March got underway in typical style. The day was fresh and blustery, cold in the wind, but warm in the sun. Though the afternoon was dotted with showers and one extended period of rain, the quality of light was fantastic throughout, from the way it reflected from spring flowers – crocuses, snowdrops, daffodils, celandine – to the brief golden period at about half past five when every droplet-laden tree sparkled like a Christmas ornament.
This is an exciting time of year for a naturalist, filled near equally with anticipation and trepidation. Anticipation for the many delights of spring, chief amongst them the real return of wildflowers and insects from their winter sleep. Trepidation at the thought of not quite keeping up, as usual, of seeing lovingly hatched plans to ‘crack’ a particular group of species this year fall by the wayside, even before anybody has so much as cracked the first Easter egg of the season.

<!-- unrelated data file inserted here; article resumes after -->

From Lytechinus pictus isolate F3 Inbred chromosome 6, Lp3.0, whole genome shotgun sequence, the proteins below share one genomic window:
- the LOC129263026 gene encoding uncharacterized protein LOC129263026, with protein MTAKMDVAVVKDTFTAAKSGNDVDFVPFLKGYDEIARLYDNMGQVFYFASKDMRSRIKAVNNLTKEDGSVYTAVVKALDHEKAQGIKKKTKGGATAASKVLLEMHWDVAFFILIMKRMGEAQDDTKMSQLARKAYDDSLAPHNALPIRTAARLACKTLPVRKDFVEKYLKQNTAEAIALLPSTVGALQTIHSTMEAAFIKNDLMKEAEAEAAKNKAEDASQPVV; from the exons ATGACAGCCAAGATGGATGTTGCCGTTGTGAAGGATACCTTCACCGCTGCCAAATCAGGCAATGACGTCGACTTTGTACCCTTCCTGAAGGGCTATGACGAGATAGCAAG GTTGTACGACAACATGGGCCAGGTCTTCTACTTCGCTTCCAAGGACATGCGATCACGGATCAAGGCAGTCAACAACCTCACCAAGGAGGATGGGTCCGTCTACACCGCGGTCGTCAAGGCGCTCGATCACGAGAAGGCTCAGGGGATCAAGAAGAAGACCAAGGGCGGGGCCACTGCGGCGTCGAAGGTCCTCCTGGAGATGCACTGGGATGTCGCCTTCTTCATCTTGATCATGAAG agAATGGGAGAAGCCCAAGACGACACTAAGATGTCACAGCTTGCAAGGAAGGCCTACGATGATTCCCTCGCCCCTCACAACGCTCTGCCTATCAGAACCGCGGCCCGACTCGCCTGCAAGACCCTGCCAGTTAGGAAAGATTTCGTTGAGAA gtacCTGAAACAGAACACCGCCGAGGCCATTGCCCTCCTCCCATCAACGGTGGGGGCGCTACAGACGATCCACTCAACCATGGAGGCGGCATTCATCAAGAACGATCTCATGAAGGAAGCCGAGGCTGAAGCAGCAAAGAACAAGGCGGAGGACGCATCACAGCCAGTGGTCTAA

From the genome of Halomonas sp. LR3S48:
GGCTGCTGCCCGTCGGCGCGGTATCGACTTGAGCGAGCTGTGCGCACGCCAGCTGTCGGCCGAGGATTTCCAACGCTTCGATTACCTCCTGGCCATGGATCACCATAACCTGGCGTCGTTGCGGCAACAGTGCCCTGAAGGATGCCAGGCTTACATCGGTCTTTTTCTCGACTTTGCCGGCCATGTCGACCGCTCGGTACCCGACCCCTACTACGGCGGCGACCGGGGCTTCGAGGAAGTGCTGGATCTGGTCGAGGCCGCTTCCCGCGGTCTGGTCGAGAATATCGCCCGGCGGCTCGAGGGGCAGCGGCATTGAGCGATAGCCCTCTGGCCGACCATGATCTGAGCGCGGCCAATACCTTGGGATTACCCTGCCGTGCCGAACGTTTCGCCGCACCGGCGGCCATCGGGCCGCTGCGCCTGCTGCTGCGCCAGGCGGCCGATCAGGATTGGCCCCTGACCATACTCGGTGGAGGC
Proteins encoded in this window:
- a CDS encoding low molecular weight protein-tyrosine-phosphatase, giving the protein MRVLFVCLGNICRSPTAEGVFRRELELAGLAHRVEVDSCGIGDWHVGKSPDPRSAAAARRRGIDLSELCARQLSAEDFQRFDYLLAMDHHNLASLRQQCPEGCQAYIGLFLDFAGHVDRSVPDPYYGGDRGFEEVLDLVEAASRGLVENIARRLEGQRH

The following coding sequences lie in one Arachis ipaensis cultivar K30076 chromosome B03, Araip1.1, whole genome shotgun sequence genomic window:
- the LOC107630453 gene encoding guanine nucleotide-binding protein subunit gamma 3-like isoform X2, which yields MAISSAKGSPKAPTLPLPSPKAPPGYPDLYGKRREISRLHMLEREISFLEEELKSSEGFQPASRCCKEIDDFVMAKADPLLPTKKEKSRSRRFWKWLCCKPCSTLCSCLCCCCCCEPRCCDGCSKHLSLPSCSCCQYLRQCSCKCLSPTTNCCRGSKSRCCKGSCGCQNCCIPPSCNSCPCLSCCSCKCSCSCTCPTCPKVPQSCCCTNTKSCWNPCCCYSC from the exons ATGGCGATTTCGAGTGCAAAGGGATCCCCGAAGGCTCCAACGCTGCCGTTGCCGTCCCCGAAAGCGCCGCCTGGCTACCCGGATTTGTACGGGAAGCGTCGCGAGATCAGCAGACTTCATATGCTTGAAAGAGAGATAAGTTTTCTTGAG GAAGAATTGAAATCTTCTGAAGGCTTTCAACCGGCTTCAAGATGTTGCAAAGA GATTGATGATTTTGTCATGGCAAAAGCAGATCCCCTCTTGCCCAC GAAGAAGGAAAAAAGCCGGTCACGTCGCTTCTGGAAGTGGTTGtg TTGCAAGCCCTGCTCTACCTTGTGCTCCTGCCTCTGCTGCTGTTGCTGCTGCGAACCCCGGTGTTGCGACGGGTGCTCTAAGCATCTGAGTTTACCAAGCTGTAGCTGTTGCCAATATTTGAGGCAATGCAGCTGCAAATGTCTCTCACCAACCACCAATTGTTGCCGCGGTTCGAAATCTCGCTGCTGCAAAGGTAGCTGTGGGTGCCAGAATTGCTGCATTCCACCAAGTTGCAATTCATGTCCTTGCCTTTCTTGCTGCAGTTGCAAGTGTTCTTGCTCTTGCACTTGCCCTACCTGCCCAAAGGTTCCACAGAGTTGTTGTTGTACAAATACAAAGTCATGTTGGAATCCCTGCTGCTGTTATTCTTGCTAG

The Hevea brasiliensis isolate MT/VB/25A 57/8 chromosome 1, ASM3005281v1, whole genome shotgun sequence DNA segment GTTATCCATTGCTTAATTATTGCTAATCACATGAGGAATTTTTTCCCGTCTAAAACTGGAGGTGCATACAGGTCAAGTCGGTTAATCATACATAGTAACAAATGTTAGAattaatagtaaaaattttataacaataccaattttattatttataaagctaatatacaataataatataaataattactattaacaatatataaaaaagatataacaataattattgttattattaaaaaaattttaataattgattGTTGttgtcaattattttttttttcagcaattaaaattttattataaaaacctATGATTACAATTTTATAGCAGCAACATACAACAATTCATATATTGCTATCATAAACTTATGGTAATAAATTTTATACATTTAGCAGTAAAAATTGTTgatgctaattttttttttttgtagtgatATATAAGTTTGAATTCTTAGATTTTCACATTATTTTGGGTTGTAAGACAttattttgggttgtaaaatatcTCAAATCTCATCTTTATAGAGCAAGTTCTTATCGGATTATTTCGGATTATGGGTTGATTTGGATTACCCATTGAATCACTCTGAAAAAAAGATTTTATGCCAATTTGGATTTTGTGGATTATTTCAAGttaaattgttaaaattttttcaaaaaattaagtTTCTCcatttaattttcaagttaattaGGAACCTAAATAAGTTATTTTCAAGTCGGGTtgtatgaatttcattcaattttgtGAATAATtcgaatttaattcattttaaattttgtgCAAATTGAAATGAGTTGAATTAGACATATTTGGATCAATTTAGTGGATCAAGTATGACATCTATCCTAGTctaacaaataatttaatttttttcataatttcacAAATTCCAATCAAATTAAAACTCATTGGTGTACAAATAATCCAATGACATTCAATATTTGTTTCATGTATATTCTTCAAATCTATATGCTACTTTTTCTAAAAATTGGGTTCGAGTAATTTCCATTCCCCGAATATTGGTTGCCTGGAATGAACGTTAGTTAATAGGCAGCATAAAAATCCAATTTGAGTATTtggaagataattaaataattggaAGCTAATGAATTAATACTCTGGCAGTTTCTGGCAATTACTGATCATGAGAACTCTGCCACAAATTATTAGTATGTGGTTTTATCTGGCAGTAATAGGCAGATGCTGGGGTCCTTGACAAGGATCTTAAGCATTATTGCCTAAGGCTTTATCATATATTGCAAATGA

I always intend to have a go at bees* in early spring, since fewer species are flying and they’re amongst the first ‘big’ insects to wake up. Yet after three years of trying, bees are still a weakness of mine. I’ll be keeping an ear out for their buzzing and trying to make a concerted effort this year! Otherwise I’ll simply enjoy finding whatever I find.
In particular, I’ll be marveling at the variety of methods species employ to make it through the winter. Hibernating adults, developing young, pupae, larvae, eggs, seeds. All are incredible in their own way, perhaps especially the notion of an entire population’s survival depending on the success of fragile eggs – a species gambling its survival on a small coded message to the future and a packet of protein.
*Bumblebees are not too difficult as there aren’t so many of them, though there are certainly some tricky ID challenges within the group. The 200+ species of solitary bee are another matter….